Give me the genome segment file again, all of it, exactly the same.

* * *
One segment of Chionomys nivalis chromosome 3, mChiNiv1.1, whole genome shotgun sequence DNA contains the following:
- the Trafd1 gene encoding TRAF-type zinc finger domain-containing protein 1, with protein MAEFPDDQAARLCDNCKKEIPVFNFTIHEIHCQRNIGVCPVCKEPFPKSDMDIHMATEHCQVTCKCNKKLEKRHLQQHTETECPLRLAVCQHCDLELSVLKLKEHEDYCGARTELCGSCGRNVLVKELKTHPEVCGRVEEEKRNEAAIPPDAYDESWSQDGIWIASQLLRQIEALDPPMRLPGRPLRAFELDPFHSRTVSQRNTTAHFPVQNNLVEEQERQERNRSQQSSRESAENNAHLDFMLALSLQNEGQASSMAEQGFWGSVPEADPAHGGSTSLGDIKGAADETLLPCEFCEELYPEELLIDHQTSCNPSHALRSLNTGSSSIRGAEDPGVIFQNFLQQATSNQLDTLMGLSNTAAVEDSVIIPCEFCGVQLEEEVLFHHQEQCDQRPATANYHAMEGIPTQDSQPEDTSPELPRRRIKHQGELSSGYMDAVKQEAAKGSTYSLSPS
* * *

One segment of Chionomys nivalis chromosome 3, mChiNiv1.1, whole genome shotgun sequence DNA contains the following:
- the Trafd1 gene encoding TRAF-type zinc finger domain-containing protein 1, with protein MAEFPDDQAARLCDNCKKEIPVFNFTIHEIHCQRNIGVCPVCKEPFPKSDMDIHMATEHCQVTCKCNKKLEKRHLQQHTETECPLRLAVCQHCDLELSVLKLKEHEDYCGARTELCGSCGRNVLVKELKTHPEVCGRVEEEKRNEAAIPPDAYDESWSQDGIWIASQLLRQIEALDPPMRLPGRPLRAFELDPFHSRTVSQRNTTAHFPVQNNLVEEQERQERNRSQQSSRESAENNAHLDFMLALSLQNEGQASSMAEQGFWGSVPEADPAHGGSTSLGDIKGAADETLLPCEFCEELYPEELLIDHQTSCNPSHALRSLNTGSSSIRGAEDPGVIFQNFLQQATSNQLDTLMGLSNTAAVEDSVIIPCEFCGVQLEEEVLFHHQEQCDQRPATANYHAMEGIPTQDSQPEDTSPELPRRRIKHQGELSSGYMDAVKQEAAKGSTYSLSPS